Tampa Bay Lightning goalie Mike Smith (41) and Simon Gagne (12) defend the goal from Carolina Hurricanes\' Patrick Dwyer (39) and Brandon Sutter, rear, during the second period of an NHL hockey game in Raleigh, N.C., Saturday, April 9, 2011. Lightning\'s Steve Downie (9), left, and Matt Smaby struggle with Hurricanes\' Chad LaRose (59). (AP Photo/Gerry Broome)
RALEIGH, N.C. - The Tampa Bay Lightning scored one early goal. The second one came quickly, the third even faster.
Because the Carolina Hurricanes couldn't keep up, they won't join them in the post-season.
Vincent Lecavalier had a goal and an assist as part of the Lightning's quick start, and they routed Carolina 6-2 on Saturday night to eliminate the Hurricanes from playoff contention.
"You never know what can happen down the road if you keep a team alive," centre Steven Stamkos said. "I mean, you never know what happens if you (meet) them in the playoffs or something."
The Lightning won't have to worry about running into Carolina until next season, thanks to that early burst.
Dominic Moore, Lecavalier and Stamkos scored during a six-minute 32-second flurry in the first period. Tampa Bay led 4-0 midway through the second and held on to send the New York Rangers—and former coach John Tortorella—into the Eastern Conference playoffs as the No. 8 seed.
Martin St. Louis had two assists before he and Simon Gagne scored empty-netters in the final 2 1-2 minutes. Gagne also had an early assist and Mike Smith made 42 saves for the Lightning, who matched a club record with their 46th victory and closed the regular season with wins in seven of eight.
Tampa Bay, which already had the East's No. 5 seed locked up, will play fourth-seeded Pittsburgh in a best-of-seven first round series.
"It was a great test for us because it was going to be a playoff game," St. Louis said. "For (Carolina), it was a do-or-die situation. I thought it was good preparation for what's coming."
Cory Stillman and Chad LaRose scored and Cam Ward stopped 29 shots but allowed four goals for the Hurricanes, who lost a win-and-you're-in season finale at home for the second time in four years.
The Rangers won earlier in the day to move to 93 points—two ahead of the Hurricanes, who held the tiebreaker over New York. That meant a victory of any kind against Tampa Bay would have given Carolina just its second playoff berth since winning the 2006 Stanley Cup.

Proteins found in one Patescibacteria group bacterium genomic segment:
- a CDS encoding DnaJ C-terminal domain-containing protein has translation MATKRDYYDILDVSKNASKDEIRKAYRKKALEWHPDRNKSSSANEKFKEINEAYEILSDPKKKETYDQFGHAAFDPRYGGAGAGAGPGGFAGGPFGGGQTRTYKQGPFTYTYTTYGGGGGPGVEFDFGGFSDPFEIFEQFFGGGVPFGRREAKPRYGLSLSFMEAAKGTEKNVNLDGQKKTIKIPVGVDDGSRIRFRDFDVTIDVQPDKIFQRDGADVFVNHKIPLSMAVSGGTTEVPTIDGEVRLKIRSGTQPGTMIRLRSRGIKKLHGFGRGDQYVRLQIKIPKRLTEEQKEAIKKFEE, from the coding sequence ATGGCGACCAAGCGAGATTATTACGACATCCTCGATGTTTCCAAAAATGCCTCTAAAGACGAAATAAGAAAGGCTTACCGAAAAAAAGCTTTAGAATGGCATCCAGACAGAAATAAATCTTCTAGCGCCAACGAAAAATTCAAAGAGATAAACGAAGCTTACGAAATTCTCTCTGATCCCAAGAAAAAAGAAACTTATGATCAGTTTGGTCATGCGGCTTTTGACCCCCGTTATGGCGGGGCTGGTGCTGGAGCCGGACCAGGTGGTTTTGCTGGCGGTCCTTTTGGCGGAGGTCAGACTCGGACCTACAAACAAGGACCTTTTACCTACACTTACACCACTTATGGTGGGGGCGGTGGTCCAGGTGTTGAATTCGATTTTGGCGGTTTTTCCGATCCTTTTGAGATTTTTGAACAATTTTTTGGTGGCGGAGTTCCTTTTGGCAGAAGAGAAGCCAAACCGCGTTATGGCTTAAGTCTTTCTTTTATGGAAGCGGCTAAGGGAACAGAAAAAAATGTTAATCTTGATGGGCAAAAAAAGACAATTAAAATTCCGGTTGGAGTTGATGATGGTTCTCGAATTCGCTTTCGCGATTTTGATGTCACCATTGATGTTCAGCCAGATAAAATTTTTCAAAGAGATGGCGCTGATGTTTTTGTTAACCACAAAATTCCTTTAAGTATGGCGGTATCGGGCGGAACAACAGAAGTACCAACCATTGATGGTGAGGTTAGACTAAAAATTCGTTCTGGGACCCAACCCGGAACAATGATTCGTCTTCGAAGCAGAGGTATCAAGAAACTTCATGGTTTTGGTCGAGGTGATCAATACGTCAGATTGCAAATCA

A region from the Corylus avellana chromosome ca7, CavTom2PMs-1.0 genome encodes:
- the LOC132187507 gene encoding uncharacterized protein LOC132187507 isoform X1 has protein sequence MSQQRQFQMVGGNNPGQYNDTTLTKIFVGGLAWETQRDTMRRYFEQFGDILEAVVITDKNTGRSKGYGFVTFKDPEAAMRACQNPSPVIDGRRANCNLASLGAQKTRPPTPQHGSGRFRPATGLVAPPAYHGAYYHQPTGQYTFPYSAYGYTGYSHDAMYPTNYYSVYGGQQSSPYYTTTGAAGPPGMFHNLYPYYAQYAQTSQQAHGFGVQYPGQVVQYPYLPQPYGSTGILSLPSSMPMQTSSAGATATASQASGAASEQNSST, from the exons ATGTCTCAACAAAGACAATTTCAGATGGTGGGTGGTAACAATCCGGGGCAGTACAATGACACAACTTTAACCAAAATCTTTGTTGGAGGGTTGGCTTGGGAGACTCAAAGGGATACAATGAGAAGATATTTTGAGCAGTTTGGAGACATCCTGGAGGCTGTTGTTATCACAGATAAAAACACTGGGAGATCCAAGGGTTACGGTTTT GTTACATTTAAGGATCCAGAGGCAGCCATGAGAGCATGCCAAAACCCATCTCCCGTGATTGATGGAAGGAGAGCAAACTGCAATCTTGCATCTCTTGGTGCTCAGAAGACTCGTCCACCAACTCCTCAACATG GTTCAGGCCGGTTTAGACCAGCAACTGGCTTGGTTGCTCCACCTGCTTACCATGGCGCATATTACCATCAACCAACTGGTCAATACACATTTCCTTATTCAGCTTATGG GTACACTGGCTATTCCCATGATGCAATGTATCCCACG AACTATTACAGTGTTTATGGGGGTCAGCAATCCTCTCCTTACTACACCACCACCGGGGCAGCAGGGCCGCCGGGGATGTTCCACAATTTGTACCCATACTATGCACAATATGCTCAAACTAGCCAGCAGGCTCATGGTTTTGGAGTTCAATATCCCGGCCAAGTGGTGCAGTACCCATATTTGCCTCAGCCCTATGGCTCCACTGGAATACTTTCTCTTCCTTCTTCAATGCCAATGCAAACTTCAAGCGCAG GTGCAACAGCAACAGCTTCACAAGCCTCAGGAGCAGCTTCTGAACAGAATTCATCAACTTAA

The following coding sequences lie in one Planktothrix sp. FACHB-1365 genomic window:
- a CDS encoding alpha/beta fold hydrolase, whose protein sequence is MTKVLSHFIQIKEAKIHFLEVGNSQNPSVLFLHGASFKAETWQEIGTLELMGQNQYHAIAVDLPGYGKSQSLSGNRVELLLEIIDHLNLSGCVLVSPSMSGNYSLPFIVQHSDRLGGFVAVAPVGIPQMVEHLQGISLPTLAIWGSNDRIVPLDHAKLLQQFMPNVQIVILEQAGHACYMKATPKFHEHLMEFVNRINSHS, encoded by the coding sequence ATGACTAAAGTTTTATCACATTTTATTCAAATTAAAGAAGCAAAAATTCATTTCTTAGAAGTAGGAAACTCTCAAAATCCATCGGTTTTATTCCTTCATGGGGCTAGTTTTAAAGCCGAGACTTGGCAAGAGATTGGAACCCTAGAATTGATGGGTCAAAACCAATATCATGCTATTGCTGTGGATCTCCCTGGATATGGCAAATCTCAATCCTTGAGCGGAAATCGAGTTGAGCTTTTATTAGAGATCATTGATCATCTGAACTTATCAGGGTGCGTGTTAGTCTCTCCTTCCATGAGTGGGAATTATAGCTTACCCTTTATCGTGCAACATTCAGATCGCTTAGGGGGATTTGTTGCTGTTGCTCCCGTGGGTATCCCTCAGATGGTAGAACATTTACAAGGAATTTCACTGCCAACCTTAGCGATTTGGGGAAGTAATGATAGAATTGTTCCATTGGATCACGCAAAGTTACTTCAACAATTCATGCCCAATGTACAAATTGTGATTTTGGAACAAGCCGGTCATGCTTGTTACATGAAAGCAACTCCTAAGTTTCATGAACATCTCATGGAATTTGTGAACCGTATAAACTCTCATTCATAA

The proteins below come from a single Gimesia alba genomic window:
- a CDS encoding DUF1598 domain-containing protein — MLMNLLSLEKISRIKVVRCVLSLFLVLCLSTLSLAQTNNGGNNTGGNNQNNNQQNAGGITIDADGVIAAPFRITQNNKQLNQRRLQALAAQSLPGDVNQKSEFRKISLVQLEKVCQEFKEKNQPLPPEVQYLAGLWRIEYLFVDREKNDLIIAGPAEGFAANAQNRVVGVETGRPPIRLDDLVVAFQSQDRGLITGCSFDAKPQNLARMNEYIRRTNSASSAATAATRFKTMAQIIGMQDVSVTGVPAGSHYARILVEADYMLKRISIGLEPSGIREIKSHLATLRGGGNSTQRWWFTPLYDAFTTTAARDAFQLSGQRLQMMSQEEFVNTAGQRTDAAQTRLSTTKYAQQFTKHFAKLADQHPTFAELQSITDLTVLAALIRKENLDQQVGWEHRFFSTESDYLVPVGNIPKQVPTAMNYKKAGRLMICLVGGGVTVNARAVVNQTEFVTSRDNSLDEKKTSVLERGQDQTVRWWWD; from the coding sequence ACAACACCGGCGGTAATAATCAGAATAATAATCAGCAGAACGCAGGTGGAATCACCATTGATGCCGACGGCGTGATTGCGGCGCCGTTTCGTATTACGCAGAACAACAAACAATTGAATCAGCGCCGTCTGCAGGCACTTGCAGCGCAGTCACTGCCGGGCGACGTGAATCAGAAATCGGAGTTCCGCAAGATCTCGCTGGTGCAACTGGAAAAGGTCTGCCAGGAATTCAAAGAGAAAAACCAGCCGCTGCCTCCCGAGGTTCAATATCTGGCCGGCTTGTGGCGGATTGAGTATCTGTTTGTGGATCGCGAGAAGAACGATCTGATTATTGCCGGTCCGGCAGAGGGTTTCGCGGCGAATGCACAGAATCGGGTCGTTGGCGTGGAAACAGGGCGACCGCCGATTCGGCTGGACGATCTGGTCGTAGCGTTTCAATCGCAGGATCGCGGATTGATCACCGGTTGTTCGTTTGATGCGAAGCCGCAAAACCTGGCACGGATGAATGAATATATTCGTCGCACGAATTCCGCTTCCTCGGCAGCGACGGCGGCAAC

"We knew they were going to come out hard, and we treated it as a playoff game," Stamkos said. "It was a Game 7 for them, so for us it was a great tuneup for our playoffs.
"At the end of the day, we had a great start," he added, "and that's what won us the game."
That seemed like a formality for a Hurricanes team playing in front of a juiced-up RBC Center crowd and peaking at the right time, entering having won nine of 12 while earning points in six straight. But after scoring at will 24 hours earlier during a 6-1 rout of Atlanta, they fell way behind and were forced to play catch-up.
"I think there's a chance it was shock at 3-0," Carolina coach Paul Maurice said. "Not the pressure. It felt right going out, and to come off a good night and felt good, and then, boom. It happened so fast that you're shellshocked a little bit, and then the enormity of how much you put into it and where it's at, I think that made it difficult for us."
Stillman tried to rally the Hurricanes with a goal during a 5-on-3 power play midway through the second, and LaRose scored on a wrist shot to pull Carolina to 4-2 with 11:27 left in the third. But the Hurricanes came up empty on a power play in the final 4 1-2 minutes before Gagne and St. Louis scored into empty nets 40 seconds apart to seal it.
"Everyone in this room wanted to be in the playoffs," Carolina captain Eric Staal said. "Not a nice feeling in the stomach. We obviously worked our butts off all year to have this opportunity at home, and we didn't get the job done tonight."
Smith, who beat the Hurricanes in their building for the second time in two weeks, got all the offensive support he'd need during the Lightning's first-period scoring binge.
"It was just playing our game, structure and doing the things we talked about, and getting rewarded for it," St. Louis said.
Moore sucked much of the air out of the arena 6:45 in, when he chipped the rebound of Steve Downie's shot over Ward's shoulder. Lecavalier made it 2-0 at 11:19 whenhe backhanded a breakaway between Ward's pads.
Then Stamkos almost completely hushed the building two minutes later, when he made it a three-goal game by tapping home a pretty feed from Teddy Purcell. That forced Maurice to burn his timeout and stop the early onslaught with 6:43 left.
Clark pushed the Lightning's lead to 4-0 when he scored from between the circles with about 9 minutes left in the second, roughly 2 1-2 minutes before Stillman finally got Carolina on the board.
"They didn't feel the tension, but certainly it mounted as (the deficit) got to two, and simple things became difficult to do," Maurice said. "I thought we settled at three for a bit. ... That block between (trailing by) three and them scoring four was our chance to crawl back into it."
NOTES: After the game, Maurice disclosed that Staal pulled his groin roughly three weeks ago and last week wasn't sure if the captain would be in the lineup. Staal didn't miss any games. ... The Carolina chapter of the Professional Hockey Writers Association announced its award winners, naming Ward the team's MVP and LW Jussi Jokinen as its "good guy" for his co-operation with the media. RW Erik Cole was the chapter's nominee for the Masterson Trophy, which honours sportsmanship, perseverance and dedication to the sport. ... St. Louis finished with 12 points (three goals, nine assists) in six games this season against Carolina. ... Purcell added two assists for the Lightning.